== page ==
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United States 2008
Directed by
Darnell Martin
110 minutes
Rated M

Reviewed by
Bernard Hemingway
3.5 stars

Cadillac Records

Rock’n’roll history movies can often be little more than exercises in ersatz nostalgia but writer/director Darnell Martin’s potted history of Chess Records, although a little on the too glossy side is surprisingly good thanks to her judicious handling of the material and the strong performances. The film begins in the early 1950s in Chicago with the establishment of the Chess Records by Leonard Chess  (Adrien Brody) and ends some two decades later when the classic years of rock’n’roll being over and Chess sells the studio.

How much of the film is historically true I cannot say but it hums along nicely. Leonard Chess is presented not à la John Hammond, as a man who loved the music, but rather as a guy with a good ear and an even better nose for money. Brody is an unlikely choice to play the character but he is serviceable in what is in reality a fairly secondary role.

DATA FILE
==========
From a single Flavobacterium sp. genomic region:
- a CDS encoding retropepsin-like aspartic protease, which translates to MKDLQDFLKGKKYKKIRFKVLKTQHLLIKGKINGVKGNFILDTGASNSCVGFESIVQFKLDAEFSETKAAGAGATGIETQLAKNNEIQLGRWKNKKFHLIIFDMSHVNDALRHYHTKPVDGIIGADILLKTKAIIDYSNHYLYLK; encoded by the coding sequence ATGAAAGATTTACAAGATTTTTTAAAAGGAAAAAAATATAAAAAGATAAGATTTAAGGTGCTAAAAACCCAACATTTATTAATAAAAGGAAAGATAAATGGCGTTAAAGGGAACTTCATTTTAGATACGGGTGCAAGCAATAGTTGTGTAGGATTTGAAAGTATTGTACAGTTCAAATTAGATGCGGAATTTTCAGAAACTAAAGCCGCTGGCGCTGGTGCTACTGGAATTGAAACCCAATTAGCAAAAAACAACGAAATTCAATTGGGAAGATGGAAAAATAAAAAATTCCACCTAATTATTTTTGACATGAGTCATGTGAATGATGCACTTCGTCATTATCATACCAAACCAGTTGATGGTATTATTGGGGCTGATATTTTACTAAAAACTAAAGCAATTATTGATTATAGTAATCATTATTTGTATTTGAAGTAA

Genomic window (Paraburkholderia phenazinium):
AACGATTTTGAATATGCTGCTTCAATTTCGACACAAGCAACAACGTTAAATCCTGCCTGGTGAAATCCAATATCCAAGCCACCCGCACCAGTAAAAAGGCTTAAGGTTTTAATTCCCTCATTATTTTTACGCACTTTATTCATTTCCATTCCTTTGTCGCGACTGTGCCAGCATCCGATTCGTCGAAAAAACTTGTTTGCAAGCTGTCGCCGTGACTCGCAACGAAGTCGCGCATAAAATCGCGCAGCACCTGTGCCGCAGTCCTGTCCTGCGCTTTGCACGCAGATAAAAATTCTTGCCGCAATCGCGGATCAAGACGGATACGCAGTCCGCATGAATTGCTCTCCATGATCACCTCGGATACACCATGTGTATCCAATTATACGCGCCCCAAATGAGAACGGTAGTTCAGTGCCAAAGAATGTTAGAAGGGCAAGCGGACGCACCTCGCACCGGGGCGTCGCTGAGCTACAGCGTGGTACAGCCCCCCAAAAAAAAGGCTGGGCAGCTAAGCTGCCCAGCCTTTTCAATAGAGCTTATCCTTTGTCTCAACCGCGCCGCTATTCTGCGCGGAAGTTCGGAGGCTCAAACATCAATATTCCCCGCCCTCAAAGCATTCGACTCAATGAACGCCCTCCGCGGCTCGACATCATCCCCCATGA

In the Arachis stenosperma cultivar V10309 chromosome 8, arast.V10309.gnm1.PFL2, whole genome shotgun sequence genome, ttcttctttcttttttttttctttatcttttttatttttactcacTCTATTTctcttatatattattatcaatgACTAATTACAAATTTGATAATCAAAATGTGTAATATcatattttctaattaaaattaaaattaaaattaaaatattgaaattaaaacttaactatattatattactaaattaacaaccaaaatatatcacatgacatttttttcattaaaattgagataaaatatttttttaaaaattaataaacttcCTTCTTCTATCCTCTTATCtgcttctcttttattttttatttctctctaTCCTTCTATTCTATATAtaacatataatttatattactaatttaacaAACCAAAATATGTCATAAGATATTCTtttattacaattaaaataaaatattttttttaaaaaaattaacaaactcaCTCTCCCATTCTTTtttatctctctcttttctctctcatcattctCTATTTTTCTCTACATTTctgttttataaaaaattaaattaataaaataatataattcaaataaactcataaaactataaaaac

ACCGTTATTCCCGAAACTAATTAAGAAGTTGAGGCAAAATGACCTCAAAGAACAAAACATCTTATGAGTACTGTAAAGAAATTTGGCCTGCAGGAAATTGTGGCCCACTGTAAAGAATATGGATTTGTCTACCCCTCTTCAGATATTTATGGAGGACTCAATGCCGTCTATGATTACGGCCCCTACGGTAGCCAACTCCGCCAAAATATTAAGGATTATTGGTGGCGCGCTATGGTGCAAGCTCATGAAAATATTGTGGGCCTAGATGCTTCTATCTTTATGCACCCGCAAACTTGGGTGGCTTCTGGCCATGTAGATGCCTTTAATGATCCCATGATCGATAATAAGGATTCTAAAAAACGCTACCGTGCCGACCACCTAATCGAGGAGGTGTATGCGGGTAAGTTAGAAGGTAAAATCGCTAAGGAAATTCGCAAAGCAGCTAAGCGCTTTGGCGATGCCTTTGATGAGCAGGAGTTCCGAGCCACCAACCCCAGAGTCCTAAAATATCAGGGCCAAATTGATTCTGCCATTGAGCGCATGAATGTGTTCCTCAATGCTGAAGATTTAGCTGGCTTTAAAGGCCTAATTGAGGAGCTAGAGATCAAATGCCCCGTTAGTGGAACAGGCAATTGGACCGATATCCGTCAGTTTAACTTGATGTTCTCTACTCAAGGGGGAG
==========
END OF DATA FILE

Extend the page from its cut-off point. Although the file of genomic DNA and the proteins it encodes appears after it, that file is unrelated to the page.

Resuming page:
Wisely Martin focuses on the big names of the Chess label and her economy and the excellently staged performances (apparently by the actors themselves ), which quite unusually are played in full or near to it, means that we get the music we want to hear with some historical background to go with it: Muddy Waters (Jeffrey Wright), Little Walter (Columbus Short), Howlin' Wolf (Eamonn Walker),  Willie Dixon (Cedric The Entertainer), Chuck Berry (Mos Def), and Etta James (Beyoncé Knowles) are showcased with Eamonn Walker standing out as Howlin' Wolf and Beyoncé doing moving versions of the James’ classics "I'd Rather Go Blind," and "At Last." Even the arrival of The Rolling Stones is handled well given the difficulty that this presents.

Needless to say this is one for those who love the music. If that’s you it’s likely to prove a pleasant surprise.




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